The hunters find their prey one clue at a time, fishing addresses from an ocean of data, plotting social networks like the spokes of a wheel, gauging the speed of an electrical meter, reading cigarette burns on the venetian blinds. Betrayal is their friend. In every case, there is something they call the Judas Factor.
Neal McWhorter and Raymond Matthews are bail recovery agents, which is to say they hunt people for money.
“Think that’s her?” says McWhorter, white, thickset, thirty-four, diamond wedding band catching the sun. He eyes a woman with platinum braids outside a cosmetics shop in South Atlanta.
“Nah,” says Matthews, black, forty-eight, church deacon, flecks of gray in his beard, wearing a T-shirt that shows a father and son going fishing. “I don’t think that’s her. Nose looks a little pointy.”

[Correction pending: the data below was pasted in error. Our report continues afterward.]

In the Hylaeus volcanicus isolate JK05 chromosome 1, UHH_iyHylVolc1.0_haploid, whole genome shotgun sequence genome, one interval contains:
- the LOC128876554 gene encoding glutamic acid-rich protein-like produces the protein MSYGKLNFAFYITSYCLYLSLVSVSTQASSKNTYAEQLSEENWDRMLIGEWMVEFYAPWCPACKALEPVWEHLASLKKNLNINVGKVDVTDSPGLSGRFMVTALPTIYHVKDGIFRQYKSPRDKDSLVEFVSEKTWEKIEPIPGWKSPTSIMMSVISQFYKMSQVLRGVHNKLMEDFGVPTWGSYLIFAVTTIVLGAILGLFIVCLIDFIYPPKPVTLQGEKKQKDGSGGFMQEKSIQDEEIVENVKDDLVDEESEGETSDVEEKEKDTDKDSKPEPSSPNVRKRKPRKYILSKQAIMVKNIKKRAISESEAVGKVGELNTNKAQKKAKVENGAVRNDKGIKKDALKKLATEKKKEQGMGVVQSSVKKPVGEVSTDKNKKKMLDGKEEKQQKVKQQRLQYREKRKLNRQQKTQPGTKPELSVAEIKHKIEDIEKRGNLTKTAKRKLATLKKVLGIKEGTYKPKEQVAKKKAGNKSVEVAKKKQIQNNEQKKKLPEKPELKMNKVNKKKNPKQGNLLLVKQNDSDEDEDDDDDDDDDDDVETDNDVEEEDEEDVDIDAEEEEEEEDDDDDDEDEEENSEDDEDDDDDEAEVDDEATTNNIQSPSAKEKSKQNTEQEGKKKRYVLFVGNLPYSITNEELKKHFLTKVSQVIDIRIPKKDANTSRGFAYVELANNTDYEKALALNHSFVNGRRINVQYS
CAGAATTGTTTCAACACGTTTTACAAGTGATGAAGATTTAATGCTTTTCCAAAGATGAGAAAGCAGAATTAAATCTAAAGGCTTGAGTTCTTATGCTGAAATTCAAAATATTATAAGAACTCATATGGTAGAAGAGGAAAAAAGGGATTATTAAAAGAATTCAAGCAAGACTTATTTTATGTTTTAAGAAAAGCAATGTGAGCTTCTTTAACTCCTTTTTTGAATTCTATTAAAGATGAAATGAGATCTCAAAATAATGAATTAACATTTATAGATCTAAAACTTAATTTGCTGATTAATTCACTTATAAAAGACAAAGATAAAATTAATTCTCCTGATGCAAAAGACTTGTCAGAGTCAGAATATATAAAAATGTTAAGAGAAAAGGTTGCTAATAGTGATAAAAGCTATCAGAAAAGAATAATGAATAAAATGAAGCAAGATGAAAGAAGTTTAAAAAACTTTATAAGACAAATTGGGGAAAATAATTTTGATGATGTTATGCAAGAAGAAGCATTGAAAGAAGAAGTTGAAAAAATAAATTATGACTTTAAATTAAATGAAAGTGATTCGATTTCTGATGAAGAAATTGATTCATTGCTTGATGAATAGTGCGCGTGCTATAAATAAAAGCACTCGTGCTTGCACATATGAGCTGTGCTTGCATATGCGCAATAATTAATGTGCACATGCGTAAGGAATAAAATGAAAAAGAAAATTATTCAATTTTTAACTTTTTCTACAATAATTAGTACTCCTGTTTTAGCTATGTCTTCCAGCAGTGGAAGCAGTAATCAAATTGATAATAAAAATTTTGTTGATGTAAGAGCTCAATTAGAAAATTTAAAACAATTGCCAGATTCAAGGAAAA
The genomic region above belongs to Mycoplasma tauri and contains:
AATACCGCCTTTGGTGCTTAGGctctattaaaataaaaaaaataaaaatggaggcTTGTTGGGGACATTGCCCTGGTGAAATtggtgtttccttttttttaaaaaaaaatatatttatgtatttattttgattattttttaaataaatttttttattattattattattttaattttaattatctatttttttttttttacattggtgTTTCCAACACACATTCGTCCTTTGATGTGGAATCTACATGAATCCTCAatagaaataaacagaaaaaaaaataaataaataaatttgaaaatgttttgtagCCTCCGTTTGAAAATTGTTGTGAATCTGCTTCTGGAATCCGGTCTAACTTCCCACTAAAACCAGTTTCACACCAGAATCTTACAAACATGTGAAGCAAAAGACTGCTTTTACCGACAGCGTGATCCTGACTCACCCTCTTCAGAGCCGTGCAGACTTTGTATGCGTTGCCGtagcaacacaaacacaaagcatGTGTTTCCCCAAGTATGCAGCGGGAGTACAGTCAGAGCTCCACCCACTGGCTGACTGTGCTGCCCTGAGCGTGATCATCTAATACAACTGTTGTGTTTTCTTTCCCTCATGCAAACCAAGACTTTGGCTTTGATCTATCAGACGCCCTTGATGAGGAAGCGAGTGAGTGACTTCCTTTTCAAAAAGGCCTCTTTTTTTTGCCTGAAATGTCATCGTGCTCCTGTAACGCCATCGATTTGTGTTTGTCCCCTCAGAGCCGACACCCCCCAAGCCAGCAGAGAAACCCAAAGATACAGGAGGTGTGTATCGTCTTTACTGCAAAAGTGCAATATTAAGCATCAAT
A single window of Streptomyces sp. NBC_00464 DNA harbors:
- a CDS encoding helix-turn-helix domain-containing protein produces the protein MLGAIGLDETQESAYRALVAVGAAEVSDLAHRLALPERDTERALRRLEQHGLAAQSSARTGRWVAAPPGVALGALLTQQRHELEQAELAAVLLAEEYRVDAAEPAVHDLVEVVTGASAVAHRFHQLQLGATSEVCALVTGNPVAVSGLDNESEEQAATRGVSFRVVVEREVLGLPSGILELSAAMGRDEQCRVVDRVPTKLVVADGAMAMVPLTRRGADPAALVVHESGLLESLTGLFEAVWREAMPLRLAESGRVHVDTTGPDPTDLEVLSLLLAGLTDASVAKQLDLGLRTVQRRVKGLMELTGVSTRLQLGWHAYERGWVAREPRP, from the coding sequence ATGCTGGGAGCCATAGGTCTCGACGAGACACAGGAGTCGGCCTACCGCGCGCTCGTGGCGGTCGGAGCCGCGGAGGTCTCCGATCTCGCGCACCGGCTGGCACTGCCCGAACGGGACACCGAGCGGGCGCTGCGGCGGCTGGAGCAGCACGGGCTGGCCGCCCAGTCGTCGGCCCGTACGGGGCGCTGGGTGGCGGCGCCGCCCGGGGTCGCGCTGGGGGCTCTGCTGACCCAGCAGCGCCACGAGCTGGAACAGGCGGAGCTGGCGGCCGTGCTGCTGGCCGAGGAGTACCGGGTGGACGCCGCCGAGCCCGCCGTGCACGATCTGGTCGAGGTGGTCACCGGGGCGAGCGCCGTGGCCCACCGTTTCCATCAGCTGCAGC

McWhorter yanks the wheel and chugs north on Metropolitan Parkway in his Crown Victoria. This is a popular conveyance for authority figures in the neighborhood, including police officers and drug dealers alike. They all play a part in the justice system. When someone is arrested and gets out on bail and fails to appear for court, the bail agents are the ones most likely to bring them in. Unlike police officers, they have money riding on the hunt. If they catch the fugitive, they get paid 10 percent of the value of the bond, or $200, whichever is greater. If the fugitive gets away, the bail agent goes home with nothing.